Originally released back in late 2016 as the first of fourteen Stone Groundbreaking Collaborations brewed to commemorate the opening of Stone Berlin, Aloha! Berlin is an Imperial Coconut Porter that carries on a long history of collaboration between Stone Brewing and Maui Brewing Co.  Filled with “the welcoming spirit of the Aloha State”, Aloha! Berlin echoes past collaborations between the two breweries as it showcases “ingredients familiar to the islands – rich coffee and pounds of hand-toasted coconut – and introduces hazelnuts into the mix.”  Clocking in at 9.3% ABV, Aloha! Berlin boasts an experience “deeply rooted in Hawaii, San Diego, Europe and friendship, capturing the true essence of the word ‘aloha,’ which also means on a deeper level ‘joyfully sharing life.'”

Although Aloha! Berlin was originally released in 2016 via a special-order campaign, a limited amount of it and six other Stone Groundbreaking Collaborations were re-released back in December of 2017.  It may be a bit more difficult to track them down these days, but a few of these 750ml and 1.5L bottles might still be tucked away on shelves at select craft beer establishments located in Alabama, Florida, California, Virginia and throughout the rest of Stone Brewing’s distribution footprint.

That should just about wrap up this beer’s background info, so let’s properly introduce Aloha! Berlin to a glass and get into these Tasting Notes!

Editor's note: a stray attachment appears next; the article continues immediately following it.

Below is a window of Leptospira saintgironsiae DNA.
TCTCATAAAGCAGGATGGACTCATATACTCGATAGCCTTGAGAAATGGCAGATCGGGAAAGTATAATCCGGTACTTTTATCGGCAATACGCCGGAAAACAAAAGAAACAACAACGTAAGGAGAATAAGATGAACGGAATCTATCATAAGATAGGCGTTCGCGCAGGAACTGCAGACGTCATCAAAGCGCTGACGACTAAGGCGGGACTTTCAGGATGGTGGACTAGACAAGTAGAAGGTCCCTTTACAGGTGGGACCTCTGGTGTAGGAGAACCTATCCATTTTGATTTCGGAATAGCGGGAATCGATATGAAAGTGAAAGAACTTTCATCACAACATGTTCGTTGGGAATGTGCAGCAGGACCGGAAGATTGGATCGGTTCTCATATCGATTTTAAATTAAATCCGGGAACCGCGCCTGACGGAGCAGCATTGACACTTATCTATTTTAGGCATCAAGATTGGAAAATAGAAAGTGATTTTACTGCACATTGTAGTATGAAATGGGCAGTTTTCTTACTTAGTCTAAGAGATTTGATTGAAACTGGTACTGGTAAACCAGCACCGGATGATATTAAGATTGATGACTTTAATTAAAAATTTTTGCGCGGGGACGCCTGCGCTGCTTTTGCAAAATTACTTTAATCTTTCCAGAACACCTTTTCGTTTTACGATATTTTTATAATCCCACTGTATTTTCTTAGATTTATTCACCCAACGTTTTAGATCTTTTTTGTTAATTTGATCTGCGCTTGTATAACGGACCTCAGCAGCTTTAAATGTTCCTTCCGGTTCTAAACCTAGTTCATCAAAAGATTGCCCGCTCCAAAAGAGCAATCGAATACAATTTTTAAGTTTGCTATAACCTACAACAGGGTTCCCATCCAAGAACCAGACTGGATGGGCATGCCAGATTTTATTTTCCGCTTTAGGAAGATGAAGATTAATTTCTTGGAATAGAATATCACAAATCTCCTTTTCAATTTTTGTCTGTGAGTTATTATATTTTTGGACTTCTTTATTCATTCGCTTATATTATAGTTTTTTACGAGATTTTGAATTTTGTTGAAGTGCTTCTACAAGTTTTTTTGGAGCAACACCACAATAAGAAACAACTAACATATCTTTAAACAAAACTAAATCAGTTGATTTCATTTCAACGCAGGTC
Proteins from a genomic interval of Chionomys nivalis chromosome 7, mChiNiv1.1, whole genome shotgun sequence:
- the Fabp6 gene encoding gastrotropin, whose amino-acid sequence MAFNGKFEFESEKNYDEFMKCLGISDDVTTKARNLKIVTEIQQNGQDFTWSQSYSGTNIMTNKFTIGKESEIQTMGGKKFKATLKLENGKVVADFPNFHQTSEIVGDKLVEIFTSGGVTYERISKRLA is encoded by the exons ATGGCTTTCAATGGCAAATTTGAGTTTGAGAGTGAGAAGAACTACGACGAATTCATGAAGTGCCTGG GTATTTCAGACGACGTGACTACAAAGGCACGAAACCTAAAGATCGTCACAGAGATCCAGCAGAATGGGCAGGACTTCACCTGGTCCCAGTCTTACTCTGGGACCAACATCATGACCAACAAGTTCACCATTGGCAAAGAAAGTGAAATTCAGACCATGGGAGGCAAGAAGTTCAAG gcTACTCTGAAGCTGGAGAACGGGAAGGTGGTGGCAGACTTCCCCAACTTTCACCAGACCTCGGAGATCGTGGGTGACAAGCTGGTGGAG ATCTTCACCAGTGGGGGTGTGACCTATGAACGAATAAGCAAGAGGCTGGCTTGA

Tasting Notes for Aloha! Berlin Imperial Coconut Porter from Stone Brewing & Maui Brewing Co.

Appearance: Aloha! Berlin pours a seemingly black in color and wears right at a finger of almond colored foam.  When held to direct light, the color opens – especially at the edges – to reveal that this Imperial Porter is actually a rich, dark brown.  The beer is opaque, but a pulse of carbonation can be seen near the edges of the glass.  Head retention is decent, but it does eventually fall to a lasting ring that leaves behind chunky lace patterns after each pull.

Aroma: Toasted coconut leads the aromatics with a supporting cast of mixed nuts – mostly hazelnuts and cashews.  Coffee rises up to establish a bit of earthiness and a whole lot of roasty goodness.  That roast then draws your attention to the underlying malts that also offer notes of indulgent caramel and bittersweet chocolate.

Taste: A firm Porter base establishes itself first with really nice layers of dark chocolate, caramel and toffee.  A toasted coconut presence that is both sweet and booze soaked then emerges alongside a dollop of cream.  Just before the entire experience becomes awash with a closing flood of roasted coffee, a European influence settles in as hazelnuts ride in on another layer of rich chocolate.  There is a lot at work here, but it is all nuanced and ridiculously tasty.

Mouthfeel:  Sitting on the fuller side of medium in body with a moderate carbonation level, this beer has a great weight that maintains a smooth, easy sippin’ experience. Although it is mostly sweet on the palate, the roast from the coffee brings out a nice bitterness that assists with balance and keeps this thing from getting cloying.  The ABV does bring a touch of heat to the throat and further promotes this beer’s intention to be a sipper.  The aftertaste leaves behind some dark chocolate and coffee.